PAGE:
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US and Canada Announce Joint Plan to Turn Away Asylum-Seekers

The move further undermines the right to asylum and will likely drive people to attempt more dangerous border crossings.

Canada's Prime Minister Justin Trudeau (R) walks with U.S. President Joe Biden after welcoming him at Parliament Hill in Ottawa, Canada, on March 24, 2023.

In a move that critics say will push people to attempt more dangerous border crossings, the United States and Canada on Friday announced an agreement allowing both countries to block migrants from seeking asylum at unofficial points of entry.

Canadian Prime Minister Justin Trudeau hosted U.S. President Joe Biden Friday in Ottawa, where the leaders announced the deal. The agreement will allow Canada to turn back migrants at Roxham Road, a popular unofficial crossing between Clinton County, New York and Saint-Bernard-de-Lacolle, Quebec. Canada will also establish a new legal refugee program for 15,000 Latin American and Caribbean migrants.

Trudeau told CNN Thursday that while Canada is “welcoming people from around the world,” the country must “make sure we are doing it in responsible proper ways to continue to have our citizens positive towards immigration as Canadians always are.”

“Everyone has the right to seek and to enjoy in other countries asylum from persecution.”

However, Stéphanie Valois, president of the Quebec Association of Immigration Lawyers (AQAADI), asserted that refugees “should not be returned to a country where they face serious threats to their life or freedom.”

“It seems completely counterproductive to me,” she told CBC.

The new deal is an amendment to the 2004 Safe Third Country Agreement (STCA), which compels migrants to claim asylum in the first “safe” country they reach, unless they qualify for certain exceptions. The STCA allows U.S. and Canadian authorities to turn away asylum-seekers at official border crossings — but not unofficial ones like Roxham Road.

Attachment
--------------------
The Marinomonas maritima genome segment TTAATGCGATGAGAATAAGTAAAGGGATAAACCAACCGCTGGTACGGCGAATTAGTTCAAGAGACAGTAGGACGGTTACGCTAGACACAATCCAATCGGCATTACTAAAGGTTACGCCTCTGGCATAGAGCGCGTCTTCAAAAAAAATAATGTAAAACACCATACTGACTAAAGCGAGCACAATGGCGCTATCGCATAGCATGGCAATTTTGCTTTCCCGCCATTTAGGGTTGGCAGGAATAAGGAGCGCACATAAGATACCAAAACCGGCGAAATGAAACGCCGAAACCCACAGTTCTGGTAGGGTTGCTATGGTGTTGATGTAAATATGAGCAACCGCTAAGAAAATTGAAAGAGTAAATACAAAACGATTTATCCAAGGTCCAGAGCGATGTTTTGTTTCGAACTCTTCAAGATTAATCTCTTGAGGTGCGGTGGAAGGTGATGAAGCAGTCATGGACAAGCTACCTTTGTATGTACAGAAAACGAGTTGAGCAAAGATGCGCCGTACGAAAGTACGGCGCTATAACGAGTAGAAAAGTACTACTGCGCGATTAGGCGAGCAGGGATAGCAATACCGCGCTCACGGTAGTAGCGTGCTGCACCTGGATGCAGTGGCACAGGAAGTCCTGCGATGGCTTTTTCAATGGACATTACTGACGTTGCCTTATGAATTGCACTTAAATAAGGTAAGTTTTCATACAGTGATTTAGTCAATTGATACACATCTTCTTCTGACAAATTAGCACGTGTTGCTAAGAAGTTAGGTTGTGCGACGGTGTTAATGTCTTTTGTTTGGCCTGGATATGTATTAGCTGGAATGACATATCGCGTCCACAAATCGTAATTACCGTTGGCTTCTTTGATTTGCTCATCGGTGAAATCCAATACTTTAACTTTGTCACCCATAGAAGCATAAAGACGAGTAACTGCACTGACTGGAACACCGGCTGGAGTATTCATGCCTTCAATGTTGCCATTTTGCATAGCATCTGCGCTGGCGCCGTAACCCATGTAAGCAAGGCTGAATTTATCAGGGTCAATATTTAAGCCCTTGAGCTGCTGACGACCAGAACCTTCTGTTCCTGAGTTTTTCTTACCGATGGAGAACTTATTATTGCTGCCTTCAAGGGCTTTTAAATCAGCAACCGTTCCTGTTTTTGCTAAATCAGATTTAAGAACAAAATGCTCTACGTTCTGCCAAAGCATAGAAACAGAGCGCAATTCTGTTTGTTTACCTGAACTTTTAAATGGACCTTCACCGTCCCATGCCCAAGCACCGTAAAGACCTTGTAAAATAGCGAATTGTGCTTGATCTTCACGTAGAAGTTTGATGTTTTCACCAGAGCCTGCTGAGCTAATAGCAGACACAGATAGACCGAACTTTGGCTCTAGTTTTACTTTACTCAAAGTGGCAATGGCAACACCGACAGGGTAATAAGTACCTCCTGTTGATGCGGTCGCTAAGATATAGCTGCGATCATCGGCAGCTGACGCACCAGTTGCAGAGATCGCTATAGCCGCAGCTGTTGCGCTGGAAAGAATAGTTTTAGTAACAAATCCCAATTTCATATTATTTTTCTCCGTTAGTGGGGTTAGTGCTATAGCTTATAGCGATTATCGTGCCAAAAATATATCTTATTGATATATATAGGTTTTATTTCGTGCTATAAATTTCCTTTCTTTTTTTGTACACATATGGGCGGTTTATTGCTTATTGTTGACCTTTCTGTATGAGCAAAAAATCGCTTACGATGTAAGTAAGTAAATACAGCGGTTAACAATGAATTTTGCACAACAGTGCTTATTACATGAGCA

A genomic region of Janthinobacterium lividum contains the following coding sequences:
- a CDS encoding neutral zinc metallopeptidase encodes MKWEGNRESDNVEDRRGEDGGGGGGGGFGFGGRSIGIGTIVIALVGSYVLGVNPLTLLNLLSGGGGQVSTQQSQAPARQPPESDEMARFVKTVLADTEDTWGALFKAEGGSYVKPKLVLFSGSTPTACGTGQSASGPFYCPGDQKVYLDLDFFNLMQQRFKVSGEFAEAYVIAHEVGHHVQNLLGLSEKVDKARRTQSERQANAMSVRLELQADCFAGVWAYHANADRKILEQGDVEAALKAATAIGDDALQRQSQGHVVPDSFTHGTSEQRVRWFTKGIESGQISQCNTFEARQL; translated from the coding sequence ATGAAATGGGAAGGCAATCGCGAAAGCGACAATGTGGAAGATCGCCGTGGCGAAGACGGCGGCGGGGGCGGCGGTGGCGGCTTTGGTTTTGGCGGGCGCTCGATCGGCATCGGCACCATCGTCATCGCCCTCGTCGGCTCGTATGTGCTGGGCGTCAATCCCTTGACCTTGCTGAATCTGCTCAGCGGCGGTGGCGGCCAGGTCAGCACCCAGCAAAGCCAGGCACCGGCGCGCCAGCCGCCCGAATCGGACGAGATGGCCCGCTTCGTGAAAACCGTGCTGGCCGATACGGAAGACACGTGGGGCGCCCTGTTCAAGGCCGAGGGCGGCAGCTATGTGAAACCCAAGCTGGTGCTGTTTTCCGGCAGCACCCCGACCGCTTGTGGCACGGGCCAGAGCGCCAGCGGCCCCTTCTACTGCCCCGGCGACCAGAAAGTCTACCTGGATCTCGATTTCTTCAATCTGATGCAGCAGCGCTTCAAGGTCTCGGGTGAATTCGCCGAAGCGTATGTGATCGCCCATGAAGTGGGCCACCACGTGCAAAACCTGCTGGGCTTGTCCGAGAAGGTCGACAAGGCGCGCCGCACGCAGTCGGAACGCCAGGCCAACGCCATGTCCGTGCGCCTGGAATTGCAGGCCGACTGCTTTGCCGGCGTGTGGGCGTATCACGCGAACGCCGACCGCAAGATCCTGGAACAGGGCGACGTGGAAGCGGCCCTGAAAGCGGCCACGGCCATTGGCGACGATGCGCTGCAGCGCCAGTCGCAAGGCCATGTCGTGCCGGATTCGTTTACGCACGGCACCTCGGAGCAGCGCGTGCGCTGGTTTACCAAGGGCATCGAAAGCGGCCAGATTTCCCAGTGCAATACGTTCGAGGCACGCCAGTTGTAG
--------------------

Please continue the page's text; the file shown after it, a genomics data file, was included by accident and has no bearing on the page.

François Legault, Quebec’s center-right premier, has demanded that Trudeau’s Liberal government resettle refugees in other Canadian provinces. Both Legault and Conservative Party Leader Pierre Poilievre have urged the closure of the Roxham Road crossing, which was used by 40,000 asylum-seekers to enter Canada last year.

“The intention behind the sudden announcement of this deal, which was negotiated in secret, is clear: To limit the ability of some of the world’s most vulnerable people to find lifesaving protection in North America,” Danilo Zak, associate director for policy and advocacy at Church World Service, an interdenominational Christian humanitarian group based in New York City, said in a statement.

“Time and time again, the Biden administration has taken steps to block the movement of people fleeing violence and persecution,” he continued.

Zak added:

We should not stand by while policy after policy tears apart our nation’s commitment to welcome. Given the assault on access to legal protection for the most vulnerable migrants arriving at our borders, it’s questionable whether the United States still qualifies as a “safe third country.” We urge President Biden to strongly reconsider this deal and to work with Congress to restore access to asylum and support policies that recognize the dignity of all those arriving at our borders.

Frantz André of the Comité d’Action des Sans Statut (Action Committee of the People without Status, or CAPSS) told CityNews Montreal that “I’m afraid there might be some kind of a stampede before the closure of Roxham Road.”

In a separate CBC interview, André said that “we’re simply creating the worst scenario possible” for migrants.

Robert Weissman, president of the consumer advocacy group Public Citizen, pointed to Article 14 of the Universal Declaration of Human Rights, to which both Canada and the United States are signatories: “Everyone has the right to seek and to enjoy in other countries asylum from persecution.”

Many Latin American and Caribbean migrants are fleeing poverty and political or criminal violence and repression in their home countries, some of it caused by decades of U.S. imperial policies and actions in the region. Others come from as far afield as Asia and the Middle East, including countries like Afghanistan and Yemen that have suffered from years or even decades of war waged or backed by the United States.

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